For a drug that is recommended in one of every two prescriptions for non-insulin
anti-hyperglycemic therapy, metformin remains an enigma. Thus, although metformin’s
primary role in lowering hyperglycemia is considered to occur via inhibition
of hepatic gluconeogenesis and suppression of hepatic glucose production,
the precise mechanism(s) by which these effects are achieved remain uncertain.
Metformin is unique in that it is linked to lower levels of advanced glycation end
products (AGE), proteins (and lipids) that undergo glycation under conditions of
high sugar and oxidative stress, conditions which produce reactive dicarbonyls.
Methylglyoxal (MG) is a highly reactive dicarbonyl found at elevated levels in the
plasma of patients with T2DM. We explored the chemistry of the metformin-MG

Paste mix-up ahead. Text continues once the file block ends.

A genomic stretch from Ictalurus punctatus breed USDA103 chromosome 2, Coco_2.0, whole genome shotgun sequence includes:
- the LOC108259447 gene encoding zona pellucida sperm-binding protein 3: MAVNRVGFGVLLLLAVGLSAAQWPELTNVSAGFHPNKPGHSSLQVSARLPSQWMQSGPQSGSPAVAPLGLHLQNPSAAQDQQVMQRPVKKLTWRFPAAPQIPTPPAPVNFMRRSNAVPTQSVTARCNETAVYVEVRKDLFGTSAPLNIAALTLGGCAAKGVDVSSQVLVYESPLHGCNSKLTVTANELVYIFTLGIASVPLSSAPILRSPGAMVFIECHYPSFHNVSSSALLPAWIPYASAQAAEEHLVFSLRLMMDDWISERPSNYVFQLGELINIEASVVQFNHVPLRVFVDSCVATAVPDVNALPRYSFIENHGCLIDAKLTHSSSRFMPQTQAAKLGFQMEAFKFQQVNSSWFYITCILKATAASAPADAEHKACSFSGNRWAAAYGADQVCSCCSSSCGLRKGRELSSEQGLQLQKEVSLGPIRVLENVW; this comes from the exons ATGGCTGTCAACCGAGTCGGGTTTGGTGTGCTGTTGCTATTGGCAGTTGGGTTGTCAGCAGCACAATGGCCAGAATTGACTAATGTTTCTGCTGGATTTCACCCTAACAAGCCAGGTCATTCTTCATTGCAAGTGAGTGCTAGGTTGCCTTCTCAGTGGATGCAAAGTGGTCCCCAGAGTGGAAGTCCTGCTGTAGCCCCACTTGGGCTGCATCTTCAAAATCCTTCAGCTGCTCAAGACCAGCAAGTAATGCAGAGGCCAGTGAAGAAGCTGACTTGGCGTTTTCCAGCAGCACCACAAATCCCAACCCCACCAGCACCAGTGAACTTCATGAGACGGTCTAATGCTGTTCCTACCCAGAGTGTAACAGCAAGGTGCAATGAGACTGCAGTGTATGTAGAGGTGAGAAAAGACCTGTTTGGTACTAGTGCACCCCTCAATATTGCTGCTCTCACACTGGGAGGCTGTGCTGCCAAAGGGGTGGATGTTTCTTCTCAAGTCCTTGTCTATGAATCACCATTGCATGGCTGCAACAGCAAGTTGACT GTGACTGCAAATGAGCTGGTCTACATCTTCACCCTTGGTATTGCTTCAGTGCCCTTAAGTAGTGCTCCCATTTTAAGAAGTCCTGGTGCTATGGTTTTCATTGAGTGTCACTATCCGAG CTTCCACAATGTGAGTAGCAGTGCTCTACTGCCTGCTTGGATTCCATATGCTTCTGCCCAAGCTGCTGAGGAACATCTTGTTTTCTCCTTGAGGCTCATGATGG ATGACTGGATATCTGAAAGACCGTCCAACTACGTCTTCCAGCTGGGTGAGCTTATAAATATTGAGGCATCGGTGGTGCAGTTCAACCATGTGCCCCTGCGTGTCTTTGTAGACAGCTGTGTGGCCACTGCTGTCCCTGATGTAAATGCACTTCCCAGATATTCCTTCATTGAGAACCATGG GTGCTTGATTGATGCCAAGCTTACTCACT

reaction in detail and performed thorough structural characterization of the product(
s). We unequivocally identified the primary product as a five-membered
imidazolinone (IMZ) and identified the IMZ metabolite in urine samples from
metformin-treated T2DM patients. Because (i) the precise mechanism(s) of metformin
action remain unclear, (ii) the structure of IMZ is drug-like in nature, (iii)
and the activation of imidazoline receptors may have beneficial effects in T2D, we
have begun to explore the potential role of IMZ in the therapeutic response to
metformin. Data from these studies will be presented.